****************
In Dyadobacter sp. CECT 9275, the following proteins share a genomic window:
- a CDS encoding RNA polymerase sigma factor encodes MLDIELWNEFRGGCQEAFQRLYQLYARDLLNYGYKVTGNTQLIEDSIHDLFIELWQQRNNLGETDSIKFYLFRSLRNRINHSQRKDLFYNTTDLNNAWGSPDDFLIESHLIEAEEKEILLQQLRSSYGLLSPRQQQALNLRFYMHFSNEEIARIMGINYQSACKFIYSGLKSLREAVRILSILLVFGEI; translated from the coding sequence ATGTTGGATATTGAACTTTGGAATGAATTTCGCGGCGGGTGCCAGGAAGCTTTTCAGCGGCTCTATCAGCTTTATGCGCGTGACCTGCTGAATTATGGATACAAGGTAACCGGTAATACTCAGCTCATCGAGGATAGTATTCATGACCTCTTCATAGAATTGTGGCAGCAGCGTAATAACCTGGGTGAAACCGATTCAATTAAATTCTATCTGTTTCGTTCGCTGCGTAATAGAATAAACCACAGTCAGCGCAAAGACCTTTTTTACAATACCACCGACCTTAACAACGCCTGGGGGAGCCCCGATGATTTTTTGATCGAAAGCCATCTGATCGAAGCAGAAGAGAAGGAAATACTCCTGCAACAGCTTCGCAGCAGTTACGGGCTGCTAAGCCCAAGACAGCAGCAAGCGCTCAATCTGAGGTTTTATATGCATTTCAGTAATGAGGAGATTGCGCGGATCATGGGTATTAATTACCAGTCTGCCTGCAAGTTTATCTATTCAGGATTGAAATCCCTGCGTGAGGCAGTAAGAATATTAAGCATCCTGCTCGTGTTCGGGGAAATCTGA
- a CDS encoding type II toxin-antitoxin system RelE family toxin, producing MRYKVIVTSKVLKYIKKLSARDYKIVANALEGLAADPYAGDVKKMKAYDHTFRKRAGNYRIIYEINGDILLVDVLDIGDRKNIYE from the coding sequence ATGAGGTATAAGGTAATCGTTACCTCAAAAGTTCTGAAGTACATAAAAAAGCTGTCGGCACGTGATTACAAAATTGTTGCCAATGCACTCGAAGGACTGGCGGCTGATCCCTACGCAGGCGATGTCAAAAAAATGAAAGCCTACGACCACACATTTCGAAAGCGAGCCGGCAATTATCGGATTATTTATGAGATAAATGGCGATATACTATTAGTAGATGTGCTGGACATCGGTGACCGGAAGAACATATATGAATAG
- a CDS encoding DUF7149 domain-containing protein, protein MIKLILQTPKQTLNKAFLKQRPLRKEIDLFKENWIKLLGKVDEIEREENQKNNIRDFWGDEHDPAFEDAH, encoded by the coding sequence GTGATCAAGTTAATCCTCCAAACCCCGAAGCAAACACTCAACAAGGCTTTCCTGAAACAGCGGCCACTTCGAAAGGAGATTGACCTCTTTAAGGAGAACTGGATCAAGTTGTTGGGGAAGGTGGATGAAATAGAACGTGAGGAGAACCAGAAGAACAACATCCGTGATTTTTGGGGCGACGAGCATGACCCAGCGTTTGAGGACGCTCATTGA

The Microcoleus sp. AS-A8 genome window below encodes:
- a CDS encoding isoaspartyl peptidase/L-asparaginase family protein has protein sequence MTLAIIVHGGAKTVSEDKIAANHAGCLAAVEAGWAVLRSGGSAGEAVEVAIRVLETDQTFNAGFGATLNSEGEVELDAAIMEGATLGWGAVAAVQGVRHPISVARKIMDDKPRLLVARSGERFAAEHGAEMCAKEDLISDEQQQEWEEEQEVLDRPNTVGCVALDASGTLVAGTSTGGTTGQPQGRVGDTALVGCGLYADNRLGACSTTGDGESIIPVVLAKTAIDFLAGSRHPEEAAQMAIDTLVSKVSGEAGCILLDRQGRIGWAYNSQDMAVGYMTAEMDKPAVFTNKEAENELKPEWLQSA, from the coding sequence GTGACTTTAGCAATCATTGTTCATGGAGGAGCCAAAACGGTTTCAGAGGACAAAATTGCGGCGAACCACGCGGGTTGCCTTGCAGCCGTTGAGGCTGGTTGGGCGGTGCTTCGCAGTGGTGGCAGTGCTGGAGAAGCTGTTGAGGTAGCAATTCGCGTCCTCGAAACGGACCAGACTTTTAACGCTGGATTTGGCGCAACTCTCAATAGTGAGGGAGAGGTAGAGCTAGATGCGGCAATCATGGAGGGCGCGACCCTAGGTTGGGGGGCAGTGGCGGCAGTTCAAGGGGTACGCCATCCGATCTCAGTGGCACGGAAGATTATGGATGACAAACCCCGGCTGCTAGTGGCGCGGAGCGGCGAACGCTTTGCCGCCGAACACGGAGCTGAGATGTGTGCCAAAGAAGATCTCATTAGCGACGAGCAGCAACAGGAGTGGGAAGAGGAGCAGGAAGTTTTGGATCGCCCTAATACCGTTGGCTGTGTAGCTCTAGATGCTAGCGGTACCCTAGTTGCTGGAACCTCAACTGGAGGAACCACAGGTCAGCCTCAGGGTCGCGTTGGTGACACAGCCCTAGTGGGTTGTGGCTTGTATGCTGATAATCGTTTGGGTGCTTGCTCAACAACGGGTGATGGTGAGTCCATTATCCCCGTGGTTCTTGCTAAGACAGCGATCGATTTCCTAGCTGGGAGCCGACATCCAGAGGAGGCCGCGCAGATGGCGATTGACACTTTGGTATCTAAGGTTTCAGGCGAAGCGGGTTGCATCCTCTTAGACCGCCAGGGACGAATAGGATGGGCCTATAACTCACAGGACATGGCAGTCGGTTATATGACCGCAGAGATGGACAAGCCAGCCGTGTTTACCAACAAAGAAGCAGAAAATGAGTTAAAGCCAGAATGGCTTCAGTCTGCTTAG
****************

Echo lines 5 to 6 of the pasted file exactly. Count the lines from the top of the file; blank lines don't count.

The Microcoleus sp. AS-A8 genome window below encodes:
- a CDS encoding isoaspartyl peptidase/L-asparaginase family protein has protein sequence MTLAIIVHGGAKTVSEDKIAANHAGCLAAVEAGWAVLRSGGSAGEAVEVAIRVLETDQTFNAGFGATLNSEGEVELDAAIMEGATLGWGAVAAVQGVRHPISVARKIMDDKPRLLVARSGERFAAEHGAEMCAKEDLISDEQQQEWEEEQEVLDRPNTVGCVALDASGTLVAGTSTGGTTGQPQGRVGDTALVGCGLYADNRLGACSTTGDGESIIPVVLAKTAIDFLAGSRHPEEAAQMAIDTLVSKVSGEAGCILLDRQGRIGWAYNSQDMAVGYMTAEMDKPAVFTNKEAENELKPEWLQSA, from the coding sequence GTGACTTTAGCAATCATTGTTCATGGAGGAGCCAAAACGGTTTCAGAGGACAAAATTGCGGCGAACCACGCGGGTTGCCTTGCAGCCGTTGAGGCTGGTTGGGCGGTGCTTCGCAGTGGTGGCAGTGCTGGAGAAGCTGTTGAGGTAGCAATTCGCGTCCTCGAAACGGACCAGACTTTTAACGCTGGATTTGGCGCAACTCTCAATAGTGAGGGAGAGGTAGAGCTAGATGCGGCAATCATGGAGGGCGCGACCCTAGGTTGGGGGGCAGTGGCGGCAGTTCAAGGGGTACGCCATCCGATCTCAGTGGCACGGAAGATTATGGATGACAAACCCCGGCTGCTAGTGGCGCGGAGCGGCGAACGCTTTGCCGCCGAACACGGAGCTGAGATGTGTGCCAAAGAAGATCTCATTAGCGACGAGCAGCAACAGGAGTGGGAAGAGGAGCAGGAAGTTTTGGATCGCCCTAATACCGTTGGCTGTGTAGCTCTAGATGCTAGCGGTACCCTAGTTGCTGGAACCTCAACTGGAGGAACCACAGGTCAGCCTCAGGGTCGCGTTGGTGACACAGCCCTAGTGGGTTGTGGCTTGTATGCTGATAATCGTTTGGGTGCTTGCTCAACAACGGGTGATGGTGAGTCCATTATCCCCGTGGTTCTTGCTAAGACAGCGATCGATTTCCTAGCTGGGAGCCGACATCCAGAGGAGGCCGCGCAGATGGCGATTGACACTTTGGTATCTAAGGTTTCAGGCGAAGCGGGTTGCATCCTCTTAGACCGCCAGGGACGAATAGGATGGGCCTATAACTCACAGGACATGGCAGTCGGTTATATGACCGCAGAGATGGACAAGCCAGCCGTGTTTACCAACAAAGAAGCAGAAAATGAGTTAAAGCCAGAATGGCTTCAGTCTGCTTAG